Fun with fallacies: equivocation
This one is just for you, Safiyyah. Something light.
One of the difficulties in reasoning with people is the ambiguity of language. Language can be ambiguous, because most words have more than one meaning. It isn't always obvious that a person is pouring a different meaning into their words than you are in yours.
Some people like to capitalize on the ambiguity of language--especially lawyers.
Let me just make an aside while I'm thinking about it. If you ever want to learn how to make fallacious arguments, watch lawyers. They are experts at using logical fallacies to their advantage. A logical fallacy can seem quite pursuasive to people who have no critical thinking skills. Luckily for lawyers, most people have a complete lack of critical thinking skills. Before I launch into an attack on the educational system in this country, let me get back to my point.
Anyway, the fallacy of equivocation is when you use a word that has two different meanings in two different contexts as if it had the same meaning in both contexts.
I was reading a thing about the fallacy of equivocation one time, and it gave several examples of arguments that committed the fallacy of equivocation. One of them struck me as pretty funny, and I decided to use it for entertainment purposes.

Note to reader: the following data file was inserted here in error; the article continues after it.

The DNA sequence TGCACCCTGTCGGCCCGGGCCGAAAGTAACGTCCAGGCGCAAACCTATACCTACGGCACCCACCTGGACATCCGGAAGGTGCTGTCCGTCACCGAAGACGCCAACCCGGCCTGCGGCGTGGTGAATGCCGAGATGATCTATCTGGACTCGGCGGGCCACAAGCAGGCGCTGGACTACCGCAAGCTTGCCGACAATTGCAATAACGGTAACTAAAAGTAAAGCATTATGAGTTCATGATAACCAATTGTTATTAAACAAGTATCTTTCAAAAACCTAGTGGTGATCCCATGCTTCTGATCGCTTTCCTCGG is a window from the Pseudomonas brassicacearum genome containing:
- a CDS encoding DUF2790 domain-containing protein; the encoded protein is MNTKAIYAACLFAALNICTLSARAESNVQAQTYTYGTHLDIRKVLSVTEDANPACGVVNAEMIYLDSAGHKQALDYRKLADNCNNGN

Here's what I did. I went up to a co-working and had the following conversation (I'm reconstructing to the best of my memory--this happened over a year ago):
Sam: What's your favourite thing to eat?
Sam: So there's nothing better than lasagne, huh?
Sam: What about lima beans? Do you like lima beans?
Patrica: No, not really.
Sam: But they're better than nothing, right? I mean you'd eat them if you had nothing else to eat wouldn't you?
Patricia: Yeah, I guess they're better than not having anything to eat at all.
Sam: Well if lima beans are better than nothing, and nothing is better than lasagna, then lima beans are better than lasagna.
At this point, I drew her an illustration to explain the transitive property. Here's another example of the transitive property:
Jim is taller than Dan.
Dan is taller than Bob.
Therefore, Jim is taller than Bob.
I was doing the same thing.
Lima beans are better than nothing.
Nothing is better than lasanga.
Therefore, lima beans are better than lasagna.
She finally got it when I put it like this:
Lima beans > nothing.
Nothing > lasagna
So, Lima beans > lasagna
Then for good measure (she's a little slow) I wrote it like this:
Lima beans > nothing > lasagna ==> lima beans > lasagna
When she finally understood the transitive property, she said, "Well, I guess you're right!" I still play that little game with people sometimes.